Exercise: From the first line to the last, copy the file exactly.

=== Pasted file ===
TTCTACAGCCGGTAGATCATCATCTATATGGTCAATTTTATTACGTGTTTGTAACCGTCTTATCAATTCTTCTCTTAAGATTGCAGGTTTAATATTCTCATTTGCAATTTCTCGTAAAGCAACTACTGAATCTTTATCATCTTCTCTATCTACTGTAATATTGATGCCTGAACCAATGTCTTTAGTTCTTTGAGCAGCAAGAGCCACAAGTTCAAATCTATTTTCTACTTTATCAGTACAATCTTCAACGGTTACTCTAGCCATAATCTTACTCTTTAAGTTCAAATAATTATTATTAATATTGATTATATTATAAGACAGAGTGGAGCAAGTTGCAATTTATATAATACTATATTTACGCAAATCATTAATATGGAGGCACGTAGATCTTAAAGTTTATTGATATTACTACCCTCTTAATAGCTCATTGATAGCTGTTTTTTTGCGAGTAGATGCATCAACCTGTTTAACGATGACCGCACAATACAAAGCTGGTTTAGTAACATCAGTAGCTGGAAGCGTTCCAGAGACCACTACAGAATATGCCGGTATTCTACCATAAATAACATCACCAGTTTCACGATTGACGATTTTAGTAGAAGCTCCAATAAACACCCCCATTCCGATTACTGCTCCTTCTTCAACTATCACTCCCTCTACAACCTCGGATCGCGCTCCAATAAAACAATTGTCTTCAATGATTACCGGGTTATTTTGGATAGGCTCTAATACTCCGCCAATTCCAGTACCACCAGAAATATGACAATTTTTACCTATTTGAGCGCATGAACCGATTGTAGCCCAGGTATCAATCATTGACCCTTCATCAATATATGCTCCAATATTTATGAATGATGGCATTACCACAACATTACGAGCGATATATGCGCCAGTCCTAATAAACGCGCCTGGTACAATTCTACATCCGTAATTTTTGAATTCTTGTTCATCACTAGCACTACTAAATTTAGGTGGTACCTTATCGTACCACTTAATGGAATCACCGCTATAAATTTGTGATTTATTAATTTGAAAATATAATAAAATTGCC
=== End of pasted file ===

TTCTACAGCCGGTAGATCATCATCTATATGGTCAATTTTATTACGTGTTTGTAACCGTCTTATCAATTCTTCTCTTAAGATTGCAGGTTTAATATTCTCATTTGCAATTTCTCGTAAAGCAACTACTGAATCTTTATCATCTTCTCTATCTACTGTAATATTGATGCCTGAACCAATGTCTTTAGTTCTTTGAGCAGCAAGAGCCACAAGTTCAAATCTATTTTCTACTTTATCAGTACAATCTTCAACGGTTACTCTAGCCATAATCTTACTCTTTAAGTTCAAATAATTATTATTAATATTGATTATATTATAAGACAGAGTGGAGCAAGTTGCAATTTATATAATACTATATTTACGCAAATCATTAATATGGAGGCACGTAGATCTTAAAGTTTATTGATATTACTACCCTCTTAATAGCTCATTGATAGCTGTTTTTTTGCGAGTAGATGCATCAACCTGTTTAACGATGACCGCACAATACAAAGCTGGTTTAGTAACATCAGTAGCTGGAAGCGTTCCAGAGACCACTACAGAATATGCCGGTATTCTACCATAAATAACATCACCAGTTTCACGATTGACGATTTTAGTAGAAGCTCCAATAAACACCCCCATTCCGATTACTGCTCCTTCTTCAACTATCACTCCCTCTACAACCTCGGATCGCGCTCCAATAAAACAATTGTCTTCAATGATTACCGGGTTATTTTGGATAGGCTCTAATACTCCGCCAATTCCAGTACCACCAGAAATATGACAATTTTTACCTATTTGAGCGCATGAACCGATTGTAGCCCAGGTATCAATCATTGACCCTTCATCAATATATGCTCCAATATTTATGAATGATGGCATTACCACAACATTACGAGCGATATATGCGCCAGTCCTAATAAACGCGCCTGGTACAATTCTACATCCGTAATTTTTGAATTCTTGTTCATCACTAGCACTACTAAATTTAGGTGGTACCTTATCGTACCACTTAATGGAATCACCGCTATAAATTTGTGATTTATTAATTTGAAAATATAATAAAATTGCC